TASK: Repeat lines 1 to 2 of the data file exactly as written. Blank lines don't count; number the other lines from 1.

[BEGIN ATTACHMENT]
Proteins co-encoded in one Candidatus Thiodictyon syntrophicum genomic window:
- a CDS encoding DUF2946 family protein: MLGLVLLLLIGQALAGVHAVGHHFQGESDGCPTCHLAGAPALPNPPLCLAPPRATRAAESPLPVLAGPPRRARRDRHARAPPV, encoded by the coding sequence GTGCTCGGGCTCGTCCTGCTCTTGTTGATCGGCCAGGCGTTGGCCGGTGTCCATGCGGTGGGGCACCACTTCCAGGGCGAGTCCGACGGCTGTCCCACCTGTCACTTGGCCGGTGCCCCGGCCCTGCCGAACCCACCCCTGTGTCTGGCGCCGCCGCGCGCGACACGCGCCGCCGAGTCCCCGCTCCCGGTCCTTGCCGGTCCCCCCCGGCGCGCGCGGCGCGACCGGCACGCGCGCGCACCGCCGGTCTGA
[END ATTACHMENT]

Proteins co-encoded in one Candidatus Thiodictyon syntrophicum genomic window:
- a CDS encoding DUF2946 family protein: MLGLVLLLLIGQALAGVHAVGHHFQGESDGCPTCHLAGAPALPNPPLCLAPPRATRAAESPLPVLAGPPRRARRDRHARAPPV, encoded by the coding sequence GTGCTCGGGCTCGTCCTGCTCTTGTTGATCGGCCAGGCGTTGGCCGGTGTCCATGCGGTGGGGCACCACTTCCAGGGCGAGTCCGACGGCTGTCCCACCTGTCACTTGGCCGGTGCCCCGGCCCTGCCGAACCCACCCCTGTGTCTGGCGCCGCCGCGCGCGACACGCGCCGCCGAGTCCCCGCTCCCGGTCCTTGCCGGTCCCCCCCGGCGCGCGCGGCGCGACCGGCACGCGCGCGCACCGCCGGTCTGA